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Playing the social media influencer game on platforms such as Instagram, Twitter and Snapchat can be a double-edged sword for brands and companies. Consider the example of Kylie Jenner, a prominent member of the Kardashian-Jenner social media influence complex who once was paid by Snapchat to promote it. In a recent tweet, however, she told her followers that she wasn’t using Snapchat anymore, and that set off a cascade of events that eventually lopped $1.3 billion off Snapchat’s stock market valuation.
The fickle whims of online tastemakers
This outsized impact of social media influencers can be particularly significant in just about any industry where the decision of which brands, companies and products are popular is really a matter of taste. That includes fields such as fashion and beauty, both of which have jumped on the social media influencer bandwagon in great numbers. Just having a social media icon talking up your products on Snapchat can inspire thousands of other people to use your products, so it’s easy to see the allure.
But what happens when those tastemakers decide to take their money, time and influence elsewhere? For example, as soon as Kylie Jenner sent out her tweet (“Sooo does anyone else not open Snapchat anymore? Or is just me?”), Maybelline New York followed up by asking its followers whether it should be using Snapchat anymore. And, presumably, discussions were going on in other digital marketing offices around the nation about whether or not to move forward with any new social media influencer campaigns on Snapchat.
Picking the right social media influencer
One possible solution to the conundrum facing brands today is simply reconsidering who you are partnering with in the first place. Instead of actual research into which influencers might actually enjoy and support their products, many brands simply check out the number of followers on social media and then write a check based on the size of that number.
But that’s exactly the wrong approach. It’s far better to find influencers who can be active and informed ambassadors and evangelists for your brand. And that often means moving down the social media influencer scale – away from all the national celebrities like Kylie Jenner and towards more local influencers with smaller – but equally dedicated – followings.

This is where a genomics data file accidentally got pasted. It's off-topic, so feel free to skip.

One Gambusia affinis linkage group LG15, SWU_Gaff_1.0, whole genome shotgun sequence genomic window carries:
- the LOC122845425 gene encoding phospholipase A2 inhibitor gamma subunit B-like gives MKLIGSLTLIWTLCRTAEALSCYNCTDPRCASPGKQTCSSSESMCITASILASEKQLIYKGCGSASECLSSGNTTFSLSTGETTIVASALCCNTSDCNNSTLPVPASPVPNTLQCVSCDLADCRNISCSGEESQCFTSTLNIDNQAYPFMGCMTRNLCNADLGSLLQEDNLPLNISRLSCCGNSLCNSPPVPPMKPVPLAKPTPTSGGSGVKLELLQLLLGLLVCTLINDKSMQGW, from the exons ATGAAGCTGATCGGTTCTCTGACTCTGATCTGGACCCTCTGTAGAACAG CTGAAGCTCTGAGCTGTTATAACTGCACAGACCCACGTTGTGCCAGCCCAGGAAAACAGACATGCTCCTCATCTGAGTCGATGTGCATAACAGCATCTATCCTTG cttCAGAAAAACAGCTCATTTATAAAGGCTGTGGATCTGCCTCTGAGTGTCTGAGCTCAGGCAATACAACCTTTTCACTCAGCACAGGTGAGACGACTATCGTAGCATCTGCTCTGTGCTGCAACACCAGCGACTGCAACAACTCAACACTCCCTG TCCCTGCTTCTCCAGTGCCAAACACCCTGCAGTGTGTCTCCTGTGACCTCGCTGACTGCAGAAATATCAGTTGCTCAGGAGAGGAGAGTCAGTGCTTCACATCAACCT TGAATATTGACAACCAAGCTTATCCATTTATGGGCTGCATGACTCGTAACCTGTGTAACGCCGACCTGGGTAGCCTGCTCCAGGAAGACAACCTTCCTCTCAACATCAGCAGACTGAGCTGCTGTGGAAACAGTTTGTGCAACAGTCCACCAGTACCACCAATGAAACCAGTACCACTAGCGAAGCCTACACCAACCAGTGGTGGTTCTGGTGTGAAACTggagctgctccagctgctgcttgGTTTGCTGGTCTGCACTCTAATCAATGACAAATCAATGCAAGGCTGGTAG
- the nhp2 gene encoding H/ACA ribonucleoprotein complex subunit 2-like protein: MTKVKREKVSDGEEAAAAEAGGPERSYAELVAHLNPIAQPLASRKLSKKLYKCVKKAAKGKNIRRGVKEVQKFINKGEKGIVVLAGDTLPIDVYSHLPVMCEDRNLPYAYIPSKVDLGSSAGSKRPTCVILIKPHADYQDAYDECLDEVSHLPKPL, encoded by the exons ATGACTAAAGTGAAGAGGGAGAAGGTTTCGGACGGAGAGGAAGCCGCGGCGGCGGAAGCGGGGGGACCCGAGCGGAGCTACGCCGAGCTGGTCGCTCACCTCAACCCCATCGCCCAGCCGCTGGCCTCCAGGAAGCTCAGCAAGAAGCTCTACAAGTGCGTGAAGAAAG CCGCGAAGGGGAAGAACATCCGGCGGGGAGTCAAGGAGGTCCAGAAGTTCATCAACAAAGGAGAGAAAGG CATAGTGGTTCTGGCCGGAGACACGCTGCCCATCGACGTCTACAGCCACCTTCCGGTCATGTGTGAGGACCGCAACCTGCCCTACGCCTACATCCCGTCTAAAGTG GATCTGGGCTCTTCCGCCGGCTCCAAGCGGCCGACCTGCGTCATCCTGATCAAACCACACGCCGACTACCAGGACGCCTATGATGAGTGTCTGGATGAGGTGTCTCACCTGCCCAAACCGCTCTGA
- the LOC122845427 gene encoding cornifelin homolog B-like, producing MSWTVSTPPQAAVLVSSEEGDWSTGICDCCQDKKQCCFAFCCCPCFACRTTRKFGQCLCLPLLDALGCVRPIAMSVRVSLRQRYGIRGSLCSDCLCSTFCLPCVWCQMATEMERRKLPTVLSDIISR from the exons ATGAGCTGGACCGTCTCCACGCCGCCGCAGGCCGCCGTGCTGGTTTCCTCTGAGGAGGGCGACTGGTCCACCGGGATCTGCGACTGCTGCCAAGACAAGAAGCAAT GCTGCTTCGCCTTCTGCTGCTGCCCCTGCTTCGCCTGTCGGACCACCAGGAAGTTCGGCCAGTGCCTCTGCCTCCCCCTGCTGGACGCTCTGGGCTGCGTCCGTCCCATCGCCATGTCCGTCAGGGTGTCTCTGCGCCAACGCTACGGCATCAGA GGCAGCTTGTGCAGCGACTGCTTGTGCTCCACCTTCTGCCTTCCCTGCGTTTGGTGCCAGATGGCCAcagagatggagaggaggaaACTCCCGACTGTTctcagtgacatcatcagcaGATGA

Don’t put all your eggs into the same basket
Another possible solution is diversifying marketing efforts across a number of different platforms rather than going all-in on a single platform such as Snapchat. This can help to insulate you from rapid swings in sentiment.
The negative momentum around Snapchat had already been building – Wall Street analysts had already been downgrading the Snap stock, discontent was mounting over CEO Evan Spiegel’s huge payday, and clear evidence was already out there that Snapchat users were migrating to the more popular Instagram platform. So what Kylie Jenner said in her tweet was not eye-opening from that perspective. Instead, her tweet acted as a catalyst, putting into action events that were already being prepared. Brands should have seen this coming in advance.
What’s interesting to see is what happens next. Kylie Jenner – who was once paid by Snapchat to use and promote the app – has already backtracked a bit, saying in a follow-up tweet, “Still love you tho Snap.” But this might be a case of too little, too late. Brands that are staking everything on expensive social media influencer campaigns might want to reconsider they are sinking into Snapchat these days.